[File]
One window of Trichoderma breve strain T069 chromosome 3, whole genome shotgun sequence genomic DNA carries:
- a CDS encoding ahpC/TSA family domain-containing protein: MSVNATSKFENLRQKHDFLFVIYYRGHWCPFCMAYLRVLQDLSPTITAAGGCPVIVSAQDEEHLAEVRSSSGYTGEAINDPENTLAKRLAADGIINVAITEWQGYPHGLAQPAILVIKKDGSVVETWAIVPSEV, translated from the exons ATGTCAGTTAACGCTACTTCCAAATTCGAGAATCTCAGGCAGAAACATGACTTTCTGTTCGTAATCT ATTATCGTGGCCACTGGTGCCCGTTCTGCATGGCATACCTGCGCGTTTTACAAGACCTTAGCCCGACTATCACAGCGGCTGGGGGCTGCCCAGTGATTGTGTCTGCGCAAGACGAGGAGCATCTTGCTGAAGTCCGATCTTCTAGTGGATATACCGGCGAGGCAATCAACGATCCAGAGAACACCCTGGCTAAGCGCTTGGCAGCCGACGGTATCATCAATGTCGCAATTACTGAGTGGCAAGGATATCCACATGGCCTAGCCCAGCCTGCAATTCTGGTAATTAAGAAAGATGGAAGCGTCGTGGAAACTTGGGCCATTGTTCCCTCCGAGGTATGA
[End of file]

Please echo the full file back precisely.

One window of Trichoderma breve strain T069 chromosome 3, whole genome shotgun sequence genomic DNA carries:
- a CDS encoding ahpC/TSA family domain-containing protein: MSVNATSKFENLRQKHDFLFVIYYRGHWCPFCMAYLRVLQDLSPTITAAGGCPVIVSAQDEEHLAEVRSSSGYTGEAINDPENTLAKRLAADGIINVAITEWQGYPHGLAQPAILVIKKDGSVVETWAIVPSEV, translated from the exons ATGTCAGTTAACGCTACTTCCAAATTCGAGAATCTCAGGCAGAAACATGACTTTCTGTTCGTAATCT ATTATCGTGGCCACTGGTGCCCGTTCTGCATGGCATACCTGCGCGTTTTACAAGACCTTAGCCCGACTATCACAGCGGCTGGGGGCTGCCCAGTGATTGTGTCTGCGCAAGACGAGGAGCATCTTGCTGAAGTCCGATCTTCTAGTGGATATACCGGCGAGGCAATCAACGATCCAGAGAACACCCTGGCTAAGCGCTTGGCAGCCGACGGTATCATCAATGTCGCAATTACTGAGTGGCAAGGATATCCACATGGCCTAGCCCAGCCTGCAATTCTGGTAATTAAGAAAGATGGAAGCGTCGTGGAAACTTGGGCCATTGTTCCCTCCGAGGTATGA